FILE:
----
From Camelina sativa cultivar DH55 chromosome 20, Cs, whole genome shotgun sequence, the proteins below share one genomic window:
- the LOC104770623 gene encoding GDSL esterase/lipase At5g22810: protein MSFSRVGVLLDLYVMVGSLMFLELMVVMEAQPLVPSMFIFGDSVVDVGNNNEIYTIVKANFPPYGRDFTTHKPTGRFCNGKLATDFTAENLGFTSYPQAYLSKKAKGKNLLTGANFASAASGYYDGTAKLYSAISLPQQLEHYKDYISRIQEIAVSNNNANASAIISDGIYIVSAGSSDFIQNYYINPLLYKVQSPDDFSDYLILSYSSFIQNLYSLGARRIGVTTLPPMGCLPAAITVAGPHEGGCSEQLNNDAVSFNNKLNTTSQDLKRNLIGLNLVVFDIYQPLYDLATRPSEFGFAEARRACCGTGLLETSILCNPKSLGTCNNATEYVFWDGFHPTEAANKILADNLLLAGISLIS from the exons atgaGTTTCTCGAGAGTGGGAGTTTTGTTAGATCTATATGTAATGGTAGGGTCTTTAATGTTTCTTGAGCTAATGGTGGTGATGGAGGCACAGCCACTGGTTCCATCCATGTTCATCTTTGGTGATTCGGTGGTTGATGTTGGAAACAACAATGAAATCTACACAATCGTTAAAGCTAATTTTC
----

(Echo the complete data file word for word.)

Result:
From Camelina sativa cultivar DH55 chromosome 20, Cs, whole genome shotgun sequence, the proteins below share one genomic window:
- the LOC104770623 gene encoding GDSL esterase/lipase At5g22810: protein MSFSRVGVLLDLYVMVGSLMFLELMVVMEAQPLVPSMFIFGDSVVDVGNNNEIYTIVKANFPPYGRDFTTHKPTGRFCNGKLATDFTAENLGFTSYPQAYLSKKAKGKNLLTGANFASAASGYYDGTAKLYSAISLPQQLEHYKDYISRIQEIAVSNNNANASAIISDGIYIVSAGSSDFIQNYYINPLLYKVQSPDDFSDYLILSYSSFIQNLYSLGARRIGVTTLPPMGCLPAAITVAGPHEGGCSEQLNNDAVSFNNKLNTTSQDLKRNLIGLNLVVFDIYQPLYDLATRPSEFGFAEARRACCGTGLLETSILCNPKSLGTCNNATEYVFWDGFHPTEAANKILADNLLLAGISLIS from the exons atgaGTTTCTCGAGAGTGGGAGTTTTGTTAGATCTATATGTAATGGTAGGGTCTTTAATGTTTCTTGAGCTAATGGTGGTGATGGAGGCACAGCCACTGGTTCCATCCATGTTCATCTTTGGTGATTCGGTGGTTGATGTTGGAAACAACAATGAAATCTACACAATCGTTAAAGCTAATTTTC